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Dreadlocks Forums

Going veg and need a hand

Brett
@brett
3 years ago
28 posts

Hey siblings, so I've been wanting to go ovo-lacto vegetarian for a long time and originally my plan was to start that after I moved out but I figured I'd start while I was still with my parents because my mother's almost a dietician in her own right. She's given me a few weeks to work out what I'm going to eat and she's giving me some help on the way.

the twist is that I have a weekly budget of $100 and after those few weeks I'm totally on my own aside from said budget. I've done some googling and I've gotten some books but the problem is that pretty much the only recurring ingredient for lots of the stuff I've come across is lentils and tofu, neither are a problem for me but it won't be fruitful to have a few recipes with no ingredients in common because I'll end up spending too much money on bits and pieces that expire before they can be used up. Since this forum has so many vegetarians and vegans I'd imagine you guys would be able to help heaps here.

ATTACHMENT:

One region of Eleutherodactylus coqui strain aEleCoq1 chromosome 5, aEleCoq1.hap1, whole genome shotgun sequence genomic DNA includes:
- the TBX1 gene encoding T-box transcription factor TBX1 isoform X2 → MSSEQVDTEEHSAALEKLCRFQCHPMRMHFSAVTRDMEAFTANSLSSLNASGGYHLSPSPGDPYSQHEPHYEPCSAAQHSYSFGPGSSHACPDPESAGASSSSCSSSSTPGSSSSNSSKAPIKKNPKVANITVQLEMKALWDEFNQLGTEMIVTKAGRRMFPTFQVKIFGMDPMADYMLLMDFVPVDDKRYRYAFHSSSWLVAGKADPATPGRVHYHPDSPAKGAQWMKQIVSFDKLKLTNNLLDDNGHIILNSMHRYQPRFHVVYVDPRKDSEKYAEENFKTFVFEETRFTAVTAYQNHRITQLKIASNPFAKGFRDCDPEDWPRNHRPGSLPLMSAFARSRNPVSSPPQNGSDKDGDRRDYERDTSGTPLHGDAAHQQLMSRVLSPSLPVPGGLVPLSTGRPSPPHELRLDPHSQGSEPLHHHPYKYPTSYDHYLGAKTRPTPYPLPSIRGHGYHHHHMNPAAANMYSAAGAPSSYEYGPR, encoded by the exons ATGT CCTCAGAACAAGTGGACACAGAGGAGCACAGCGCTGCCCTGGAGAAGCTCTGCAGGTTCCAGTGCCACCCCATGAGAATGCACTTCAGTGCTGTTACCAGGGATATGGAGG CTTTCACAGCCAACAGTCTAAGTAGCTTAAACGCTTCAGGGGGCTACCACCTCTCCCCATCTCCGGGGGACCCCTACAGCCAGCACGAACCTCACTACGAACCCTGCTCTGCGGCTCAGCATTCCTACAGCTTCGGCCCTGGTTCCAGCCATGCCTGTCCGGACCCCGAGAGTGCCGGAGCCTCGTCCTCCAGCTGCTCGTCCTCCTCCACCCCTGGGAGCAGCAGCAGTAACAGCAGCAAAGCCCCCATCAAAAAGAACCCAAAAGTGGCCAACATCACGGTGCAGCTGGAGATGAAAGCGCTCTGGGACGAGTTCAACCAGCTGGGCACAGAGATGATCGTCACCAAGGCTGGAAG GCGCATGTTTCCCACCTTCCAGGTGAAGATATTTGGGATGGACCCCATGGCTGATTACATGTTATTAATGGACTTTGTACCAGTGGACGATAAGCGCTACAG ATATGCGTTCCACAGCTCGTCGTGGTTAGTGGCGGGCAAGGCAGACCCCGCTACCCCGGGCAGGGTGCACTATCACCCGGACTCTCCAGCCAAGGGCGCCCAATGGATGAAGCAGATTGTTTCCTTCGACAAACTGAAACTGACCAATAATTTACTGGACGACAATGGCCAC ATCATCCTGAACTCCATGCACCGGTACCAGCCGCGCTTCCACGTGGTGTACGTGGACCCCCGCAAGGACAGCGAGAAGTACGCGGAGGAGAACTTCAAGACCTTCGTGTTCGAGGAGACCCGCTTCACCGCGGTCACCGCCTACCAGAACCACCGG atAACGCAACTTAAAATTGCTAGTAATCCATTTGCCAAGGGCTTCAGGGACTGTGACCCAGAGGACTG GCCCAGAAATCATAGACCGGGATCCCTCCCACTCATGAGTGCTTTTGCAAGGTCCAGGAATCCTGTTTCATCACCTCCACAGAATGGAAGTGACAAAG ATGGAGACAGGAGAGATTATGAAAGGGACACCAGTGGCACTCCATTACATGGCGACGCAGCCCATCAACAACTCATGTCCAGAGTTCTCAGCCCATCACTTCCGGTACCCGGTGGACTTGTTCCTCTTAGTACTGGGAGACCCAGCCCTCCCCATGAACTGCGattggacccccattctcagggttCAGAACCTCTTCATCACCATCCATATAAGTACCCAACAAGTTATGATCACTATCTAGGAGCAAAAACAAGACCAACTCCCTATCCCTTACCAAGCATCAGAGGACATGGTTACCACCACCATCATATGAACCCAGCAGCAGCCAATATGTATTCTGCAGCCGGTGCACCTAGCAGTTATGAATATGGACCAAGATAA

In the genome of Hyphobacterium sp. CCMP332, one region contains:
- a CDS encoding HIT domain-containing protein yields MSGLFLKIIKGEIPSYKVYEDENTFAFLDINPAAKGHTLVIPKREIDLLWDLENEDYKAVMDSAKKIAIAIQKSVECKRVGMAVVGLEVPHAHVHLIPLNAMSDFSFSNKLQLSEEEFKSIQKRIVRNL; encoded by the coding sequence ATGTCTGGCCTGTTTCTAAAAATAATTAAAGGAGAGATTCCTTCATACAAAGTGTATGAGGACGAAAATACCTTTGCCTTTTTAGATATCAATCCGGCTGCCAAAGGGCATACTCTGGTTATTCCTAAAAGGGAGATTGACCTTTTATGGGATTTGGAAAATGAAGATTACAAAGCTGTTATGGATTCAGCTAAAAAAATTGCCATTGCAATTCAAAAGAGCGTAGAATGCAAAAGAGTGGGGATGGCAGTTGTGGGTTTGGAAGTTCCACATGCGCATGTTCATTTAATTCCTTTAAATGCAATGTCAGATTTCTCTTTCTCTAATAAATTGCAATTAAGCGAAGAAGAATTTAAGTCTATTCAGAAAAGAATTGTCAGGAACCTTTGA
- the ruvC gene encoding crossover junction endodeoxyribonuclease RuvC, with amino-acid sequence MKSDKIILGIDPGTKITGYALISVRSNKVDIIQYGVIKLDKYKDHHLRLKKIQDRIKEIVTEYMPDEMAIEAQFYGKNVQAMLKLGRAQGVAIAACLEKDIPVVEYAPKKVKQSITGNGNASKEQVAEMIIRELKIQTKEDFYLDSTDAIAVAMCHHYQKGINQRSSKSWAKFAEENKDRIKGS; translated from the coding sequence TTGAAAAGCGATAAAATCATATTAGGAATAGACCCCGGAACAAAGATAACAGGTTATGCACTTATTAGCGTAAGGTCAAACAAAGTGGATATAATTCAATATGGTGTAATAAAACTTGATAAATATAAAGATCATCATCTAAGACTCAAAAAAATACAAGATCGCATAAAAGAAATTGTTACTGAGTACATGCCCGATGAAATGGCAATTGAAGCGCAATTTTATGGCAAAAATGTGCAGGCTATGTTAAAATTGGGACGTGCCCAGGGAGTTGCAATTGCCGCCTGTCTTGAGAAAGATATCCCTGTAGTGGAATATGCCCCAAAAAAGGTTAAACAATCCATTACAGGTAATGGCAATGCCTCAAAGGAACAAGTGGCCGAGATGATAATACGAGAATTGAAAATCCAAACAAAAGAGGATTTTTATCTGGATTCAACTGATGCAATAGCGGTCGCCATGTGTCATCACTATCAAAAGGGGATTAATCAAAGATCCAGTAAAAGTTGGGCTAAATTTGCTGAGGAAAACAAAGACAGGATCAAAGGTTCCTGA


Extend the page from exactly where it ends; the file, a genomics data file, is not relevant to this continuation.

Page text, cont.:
But long story short, I need a hand with getting some recipes that have lots of ingredients in common so I'm not wasting heaps. I'm not too fussed on what I eat though I would prefer more vegetables than mock meats and the processed junk that I see in stores, so long as I get the right stuff to function I'm pretty happy.

Thaaaaaaanks everyone.


updated by @brett: 01/13/15 09:48:11PM
Niesje Sigrid
@niesje-sigrid
3 years ago
56 posts

The awesome thing about being veg on a budget is you can grow almost all your own food. Are you able to dig a garden? If not, you can grow food in containers. Like tomatoes, peppers, strawberries, all those grow really well in pots. I love upside down pots for tomatoes. This would save you a lot of money on food and you can leave them on the plant until ready to be eaten to cut back on waste. Things to buy would be things that grow on trees or deep underground like nuts and tubers. Although you can grow carrots and potatoes in a fish aquarium and it works nicely. The problem would be waiting on yield. Good luck!